Damien Hirst-style dissections split into multiple glass boxes – in this case cars, not sharks – and upside-down vehicles stuck to ceilings are just two examples of the unusual approach to exhibiting that Porsche has taken within its brand new, bold and dramatic museum in Stuttgart, Germany.
The €100m (£87m), 25 800m2 project – which opened on 31 January – is the result of four-and-a-half years of planning, and aims to attract 200 000 visitors a year to see a rolling selection of its 400-odd collection of cars and exhibits, bring their classic cars to be restored in the museum’s ‘transparent workshop’, or take a bite to eat on the third-floor restaurant.
The dramatic steel structure, designed by Viennese architect Delugan Meissl, is a massive statement building resting on just three huge concrete legs, thus appearing to hover above the ground.
Going up a long escalator from the lobby brings you to the main 5600m2 exhibition space where the exhibits are arranged according to core Porsche values – ‘fast’, ‘light’, ‘clever’, ‘powerful’, ‘intense’ and ‘consistent’. The last value is illustrated in a wall display that overlays silhouettes of the various incarnations of the 911 to show how that model has evolved over the decades, always adhering to a design philosophy governed by ‘a consistent reduction to the essential’.
The museum can’t be physically ‘fast’ or ‘light’ (the building weighs some 35 000 tonnes), but its multi-directional displays, often arranged in lines, give the static cars a strange sense of movement, of being part of some multi-level race track. White and brightly lit, the space itself feels light too. Three ‘sound showers’, reminding visitors of the distinctive sound of Porsche cars, add an extra aural dimension.
As a metaphorical reflection of Porsche’s brand values the space is largely a great success, and the latest in a growing list of car-makers that have sought to reinforce their brand with expensive architectural homages.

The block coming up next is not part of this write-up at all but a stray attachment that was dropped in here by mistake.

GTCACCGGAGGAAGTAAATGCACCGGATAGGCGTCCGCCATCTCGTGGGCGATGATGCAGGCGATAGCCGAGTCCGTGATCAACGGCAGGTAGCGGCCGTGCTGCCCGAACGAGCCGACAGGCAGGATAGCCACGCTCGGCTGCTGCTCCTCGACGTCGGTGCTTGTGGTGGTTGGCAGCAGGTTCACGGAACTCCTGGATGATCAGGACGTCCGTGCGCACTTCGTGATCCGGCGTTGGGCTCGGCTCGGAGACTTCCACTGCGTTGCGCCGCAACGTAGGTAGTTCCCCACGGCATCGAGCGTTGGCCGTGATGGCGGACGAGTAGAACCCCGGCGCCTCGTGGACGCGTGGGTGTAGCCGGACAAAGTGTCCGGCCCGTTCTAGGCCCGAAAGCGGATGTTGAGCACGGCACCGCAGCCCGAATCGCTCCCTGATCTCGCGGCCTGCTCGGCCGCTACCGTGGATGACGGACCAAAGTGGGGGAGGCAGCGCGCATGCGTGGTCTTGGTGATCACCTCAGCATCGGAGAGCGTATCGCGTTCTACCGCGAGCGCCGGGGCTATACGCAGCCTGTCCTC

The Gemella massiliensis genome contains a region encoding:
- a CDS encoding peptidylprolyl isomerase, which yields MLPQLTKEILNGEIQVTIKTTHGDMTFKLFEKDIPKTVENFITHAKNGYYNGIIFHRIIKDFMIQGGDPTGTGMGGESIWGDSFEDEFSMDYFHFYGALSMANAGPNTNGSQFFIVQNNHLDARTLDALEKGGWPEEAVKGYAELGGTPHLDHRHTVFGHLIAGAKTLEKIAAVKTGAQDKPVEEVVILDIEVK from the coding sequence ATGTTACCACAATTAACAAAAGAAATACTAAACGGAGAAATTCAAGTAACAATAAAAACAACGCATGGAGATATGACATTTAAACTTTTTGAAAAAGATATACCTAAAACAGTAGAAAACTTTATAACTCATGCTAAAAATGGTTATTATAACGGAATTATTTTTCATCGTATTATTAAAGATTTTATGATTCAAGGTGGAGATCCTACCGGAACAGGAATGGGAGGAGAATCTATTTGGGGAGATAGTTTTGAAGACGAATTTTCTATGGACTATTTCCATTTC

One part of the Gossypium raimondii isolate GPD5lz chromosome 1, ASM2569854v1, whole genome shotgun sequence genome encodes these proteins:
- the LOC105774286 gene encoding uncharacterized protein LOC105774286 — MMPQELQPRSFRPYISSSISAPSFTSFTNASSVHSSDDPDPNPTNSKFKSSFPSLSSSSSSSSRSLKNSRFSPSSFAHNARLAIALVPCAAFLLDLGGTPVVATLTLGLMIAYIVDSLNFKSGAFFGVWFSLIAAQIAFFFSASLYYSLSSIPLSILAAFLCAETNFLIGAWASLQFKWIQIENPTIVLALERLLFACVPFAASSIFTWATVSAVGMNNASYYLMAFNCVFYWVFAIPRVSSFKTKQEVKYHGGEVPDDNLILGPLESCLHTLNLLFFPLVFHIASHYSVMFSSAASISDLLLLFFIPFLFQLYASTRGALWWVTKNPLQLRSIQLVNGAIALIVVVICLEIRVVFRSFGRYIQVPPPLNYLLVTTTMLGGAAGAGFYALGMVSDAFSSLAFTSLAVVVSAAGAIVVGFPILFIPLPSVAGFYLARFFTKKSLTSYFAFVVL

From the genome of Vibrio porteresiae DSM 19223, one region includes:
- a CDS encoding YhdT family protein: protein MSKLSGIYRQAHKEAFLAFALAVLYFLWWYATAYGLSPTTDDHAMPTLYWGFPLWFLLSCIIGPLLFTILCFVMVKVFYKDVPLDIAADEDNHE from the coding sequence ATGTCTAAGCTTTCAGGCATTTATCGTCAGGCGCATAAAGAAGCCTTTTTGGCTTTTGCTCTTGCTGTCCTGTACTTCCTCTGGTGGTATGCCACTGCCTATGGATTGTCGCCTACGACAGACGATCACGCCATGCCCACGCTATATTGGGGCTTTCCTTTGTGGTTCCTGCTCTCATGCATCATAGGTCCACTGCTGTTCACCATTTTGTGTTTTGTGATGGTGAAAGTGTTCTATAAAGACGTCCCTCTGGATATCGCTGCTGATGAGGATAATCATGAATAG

BMW, Citroën, Maserati and Mercedes have all recently built structures that go a long way beyond the often-uninviting car showroom or sterile museum space. All seem united by considerable ambition and some liquidity. Porsche is far from the biggest car company in the world, but it has been the most profitable for many years, and now has a controlling stake in the much bigger VW Group – home to brands such as Audi, Lamborghini and Bentley.
They also all have a desire to build on an impressive heritage to create demand from existing and future customers. As a case in point, BMW’s BMW Welt (BMW World) – opened in 2007 – has an interactive exhibition specifically aimed at children.
As well as being a ‘brand experience centre’, this structure – designed by Coop Himmelblau – is intended to act as a delivery centre where upmarket customers can come to be wowed before collecting their latest ride, courtesy of an amazing spiral ramp working its way down from a vortex-like structured roof. The whole building is very complex – overtly so, physically mirroring BMW’s current range of elaborately shaped cars with their mix of concave and convex surfaces – and also suggestive of the brand’s technological expertise.
That other upmarket German brand, Mercedes, opened its nine-level museum in Stuttgart – designed by Ben van Berkel of UN Studio – alongside its brand experience centre in 2006. Porsche’s senior management were clearly impressed, using the same exhibition organiser – HG Merz – as the Mercedes museum employed, even recruiting its curator, Achim Stejskal.
It’s not just German brands either. Exotic Italian maker of sports cars Maserati chose Ron Arad to create a giant twisted loop made of glass fibre on which various Maserati cars sit in a flagship showroom at its global headquarters in Modena, Italy. The shape – painted in Maserati’s Pantone-referenced signature blue – apes the famous US Indy 500 oval track and race that Maserati has won twice, and also echoes the brand’s lozenge-shaped grille and ‘nose’.
Even the more mainstream – but historically innovative – carmaker Citroën has got in on the act, opening a new concept store for its brand at 42 Avenue Champs-Élysées in Paris in September 2007. The French manufacturer still intends to make affordable everyday cars, but also wants to be seen as innovative and future-facing. Architect Manuelle Gautrand’s interior features seven rotating platforms presenting Citroën’s vehicle history, covered by a 25m curved window facade featuring a repeated abstraction of the brand’s double-chevron logo. It’s a wonderful space to view exciting cars and concepts, as well as looking out over one of Paris’ most famous streets.
All these spaces strive to make experiencing their products a near-religious experience. How many other car brands intend to build similar ‘cathedrals’ now that an economic crisis is under way is unknown, but Audi’s Wilkinson Eyre-designed showroom-cum-billboard alongside London’s Westway is due for completion in late 2009. For those marques that have already built and opened them though, these car cathedrals will act as powerful marketing tools to keep their brand message strong until times improve.